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Gay Ann Arbor

Michigan Theatre:

Fans of the golden age of cinema simply must visit the restored 1928 Michigan Theatre, complete with working vintage pipe organ, which is played before screenings. Most offerings are independent and foreign films with occasional classic films sprinkled into the schedule. Musical and comedy acts also frequently perform at the theatre.
Nichols Arboretum:

Ann Arbor takes pride in its local trees and woodlands and nowhere are they on better display than the Nichols Arboretum, a 123-acre hilly parkland on the river. Various North American ecosystems have been recreated here to house the large varieties of plants on display, from prairie to wetland to home garden. It’s an especially magical place to visit at night, when the hill affords a beautiful view down over the entire city.
Public Art:

Downtown and the university campus are dotted with interesting murals, sculptures, and other artistic surprises. The Alley Mural by the Liberty Square parking structure is a 5,000-square-foot mural commissioned by the city to brighten up a formerly derelict spot. On nice days, you can often find buskers performing in the alley. Fixtures like fire hydrants and power transformers throughout the downtown also got a makeover courtesy of the city’s artists and school kids – they’re now painted in bright colors and patterns. Keep your eyes down when walking through the central shopping districts for “fairy doors.” These tiny, brightly colored doors were built in the 1990s to allow fairies to enter local businesses.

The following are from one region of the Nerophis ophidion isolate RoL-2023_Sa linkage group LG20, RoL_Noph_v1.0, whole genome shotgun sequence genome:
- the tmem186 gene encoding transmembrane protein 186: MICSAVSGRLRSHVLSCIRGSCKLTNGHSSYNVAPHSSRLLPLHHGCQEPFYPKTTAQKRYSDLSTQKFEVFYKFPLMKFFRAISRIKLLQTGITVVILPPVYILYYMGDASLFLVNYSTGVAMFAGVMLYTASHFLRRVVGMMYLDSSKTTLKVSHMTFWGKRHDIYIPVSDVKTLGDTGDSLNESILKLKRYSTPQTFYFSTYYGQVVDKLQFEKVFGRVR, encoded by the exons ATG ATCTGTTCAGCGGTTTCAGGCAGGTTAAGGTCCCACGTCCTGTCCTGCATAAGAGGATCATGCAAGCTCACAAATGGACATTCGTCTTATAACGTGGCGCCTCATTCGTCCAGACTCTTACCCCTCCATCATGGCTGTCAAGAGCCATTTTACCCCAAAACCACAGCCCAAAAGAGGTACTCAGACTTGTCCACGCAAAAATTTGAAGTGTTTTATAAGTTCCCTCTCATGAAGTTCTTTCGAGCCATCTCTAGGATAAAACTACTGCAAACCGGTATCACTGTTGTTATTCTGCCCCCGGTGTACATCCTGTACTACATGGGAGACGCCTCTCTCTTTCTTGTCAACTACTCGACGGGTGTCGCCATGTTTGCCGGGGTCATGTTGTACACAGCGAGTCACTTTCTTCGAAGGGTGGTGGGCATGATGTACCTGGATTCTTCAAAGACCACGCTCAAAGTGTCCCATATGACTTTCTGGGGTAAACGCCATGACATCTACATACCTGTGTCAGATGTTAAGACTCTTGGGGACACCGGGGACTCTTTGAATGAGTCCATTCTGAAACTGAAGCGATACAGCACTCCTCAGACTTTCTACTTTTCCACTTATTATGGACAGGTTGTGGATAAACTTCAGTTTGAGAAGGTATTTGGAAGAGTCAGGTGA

University of Michigan:

The University of Michigan forms the heart of Ann Arbor, and Madonna’s erstwhile college has plenty of reasons for non-students to pay it a visit. The serene and beautiful campus is centred around two lovely public spaces: the “Diag” and the Law School Quad. Many locals consider the Law school quad, with its gothic-style architecture and tree-ringed gardens to be the most beautiful part of the city.
In the fall, the main even for most visitors is the weekly Wolverines football game. University of Michigan Stadium has a seating capacity of 109,901 – largest in the United States – and home games for the Wolverines always sell out. Michigan also has a long tradition in hockey, basketball, baseball, swimming, track, wrestling, and gymnastics.
While on campus, don’t miss out on the many quirky and interesting museums. Old museum standbys such as Natural History and Archaeology and a number of art galleries are supplemented by more unusual exhibits, such as the Sindecuse Museum of Dentistry and the Stearns Collection of Musical Instruments.